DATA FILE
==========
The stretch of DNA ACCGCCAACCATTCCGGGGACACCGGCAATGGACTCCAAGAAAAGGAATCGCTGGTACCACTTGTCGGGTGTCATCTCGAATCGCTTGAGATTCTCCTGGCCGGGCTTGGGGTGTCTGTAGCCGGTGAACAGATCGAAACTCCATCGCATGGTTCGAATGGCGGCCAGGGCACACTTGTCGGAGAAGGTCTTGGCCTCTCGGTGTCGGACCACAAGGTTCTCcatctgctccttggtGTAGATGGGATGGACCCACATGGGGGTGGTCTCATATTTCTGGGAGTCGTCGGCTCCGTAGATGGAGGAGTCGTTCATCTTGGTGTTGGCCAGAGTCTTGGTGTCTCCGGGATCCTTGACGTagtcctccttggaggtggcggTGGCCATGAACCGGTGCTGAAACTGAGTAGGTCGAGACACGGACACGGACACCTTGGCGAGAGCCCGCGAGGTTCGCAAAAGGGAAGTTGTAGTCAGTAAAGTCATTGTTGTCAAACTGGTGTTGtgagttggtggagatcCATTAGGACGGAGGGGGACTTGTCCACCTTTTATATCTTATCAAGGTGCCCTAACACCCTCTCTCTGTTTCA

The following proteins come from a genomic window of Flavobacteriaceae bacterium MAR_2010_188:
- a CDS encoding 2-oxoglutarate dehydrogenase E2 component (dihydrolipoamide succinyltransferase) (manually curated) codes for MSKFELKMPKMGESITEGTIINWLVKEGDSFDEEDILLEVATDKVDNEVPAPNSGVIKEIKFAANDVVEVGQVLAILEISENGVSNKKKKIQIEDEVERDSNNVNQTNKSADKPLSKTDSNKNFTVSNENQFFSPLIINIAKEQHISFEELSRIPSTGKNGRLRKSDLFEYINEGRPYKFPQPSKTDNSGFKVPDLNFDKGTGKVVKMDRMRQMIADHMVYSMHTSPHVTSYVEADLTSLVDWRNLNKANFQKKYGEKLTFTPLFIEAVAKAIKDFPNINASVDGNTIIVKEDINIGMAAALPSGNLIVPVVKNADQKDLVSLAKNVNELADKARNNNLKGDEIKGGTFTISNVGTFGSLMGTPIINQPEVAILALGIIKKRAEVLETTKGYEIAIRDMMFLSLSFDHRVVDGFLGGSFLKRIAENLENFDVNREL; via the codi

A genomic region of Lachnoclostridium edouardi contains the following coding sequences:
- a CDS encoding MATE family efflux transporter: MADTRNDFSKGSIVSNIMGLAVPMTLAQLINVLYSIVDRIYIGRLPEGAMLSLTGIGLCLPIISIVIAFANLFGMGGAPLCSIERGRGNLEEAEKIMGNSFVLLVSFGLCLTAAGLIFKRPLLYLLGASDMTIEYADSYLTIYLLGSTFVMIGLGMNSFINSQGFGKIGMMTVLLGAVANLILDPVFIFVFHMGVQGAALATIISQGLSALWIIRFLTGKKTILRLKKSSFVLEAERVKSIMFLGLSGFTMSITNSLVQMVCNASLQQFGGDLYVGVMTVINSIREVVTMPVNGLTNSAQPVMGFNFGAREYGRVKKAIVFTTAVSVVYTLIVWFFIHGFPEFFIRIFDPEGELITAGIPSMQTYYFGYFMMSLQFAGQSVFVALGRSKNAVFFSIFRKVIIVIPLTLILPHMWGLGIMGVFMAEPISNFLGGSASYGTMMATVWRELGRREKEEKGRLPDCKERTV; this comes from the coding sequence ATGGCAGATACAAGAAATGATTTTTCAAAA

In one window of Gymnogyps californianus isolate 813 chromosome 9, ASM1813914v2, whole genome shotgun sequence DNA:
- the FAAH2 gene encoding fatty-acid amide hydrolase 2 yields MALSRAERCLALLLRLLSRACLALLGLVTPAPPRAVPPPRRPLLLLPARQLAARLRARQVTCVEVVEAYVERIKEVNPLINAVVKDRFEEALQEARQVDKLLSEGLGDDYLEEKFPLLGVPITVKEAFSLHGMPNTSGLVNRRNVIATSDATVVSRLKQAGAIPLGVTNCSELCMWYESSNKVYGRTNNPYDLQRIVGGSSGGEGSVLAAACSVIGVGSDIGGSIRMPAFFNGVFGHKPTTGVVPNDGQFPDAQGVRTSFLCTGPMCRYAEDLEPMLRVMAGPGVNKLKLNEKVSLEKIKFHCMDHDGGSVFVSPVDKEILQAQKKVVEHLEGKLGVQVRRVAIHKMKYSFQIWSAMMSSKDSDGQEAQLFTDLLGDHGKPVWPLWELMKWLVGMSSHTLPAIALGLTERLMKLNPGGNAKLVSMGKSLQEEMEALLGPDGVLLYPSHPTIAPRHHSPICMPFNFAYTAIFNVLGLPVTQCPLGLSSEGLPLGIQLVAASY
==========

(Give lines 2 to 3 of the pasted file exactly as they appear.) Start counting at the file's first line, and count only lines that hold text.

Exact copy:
The following proteins come from a genomic window of Flavobacteriaceae bacterium MAR_2010_188:
- a CDS encoding 2-oxoglutarate dehydrogenase E2 component (dihydrolipoamide succinyltransferase) (manually curated) codes for MSKFELKMPKMGESITEGTIINWLVKEGDSFDEEDILLEVATDKVDNEVPAPNSGVIKEIKFAANDVVEVGQVLAILEISENGVSNKKKKIQIEDEVERDSNNVNQTNKSADKPLSKTDSNKNFTVSNENQFFSPLIINIAKEQHISFEELSRIPSTGKNGRLRKSDLFEYINEGRPYKFPQPSKTDNSGFKVPDLNFDKGTGKVVKMDRMRQMIADHMVYSMHTSPHVTSYVEADLTSLVDWRNLNKANFQKKYGEKLTFTPLFIEAVAKAIKDFPNINASVDGNTIIVKEDINIGMAAALPSGNLIVPVVKNADQKDLVSLAKNVNELADKARNNNLKGDEIKGGTFTISNVGTFGSLMGTPIINQPEVAILALGIIKKRAEVLETTKGYEIAIRDMMFLSLSFDHRVVDGFLGGSFLKRIAENLENFDVNREL; via the codi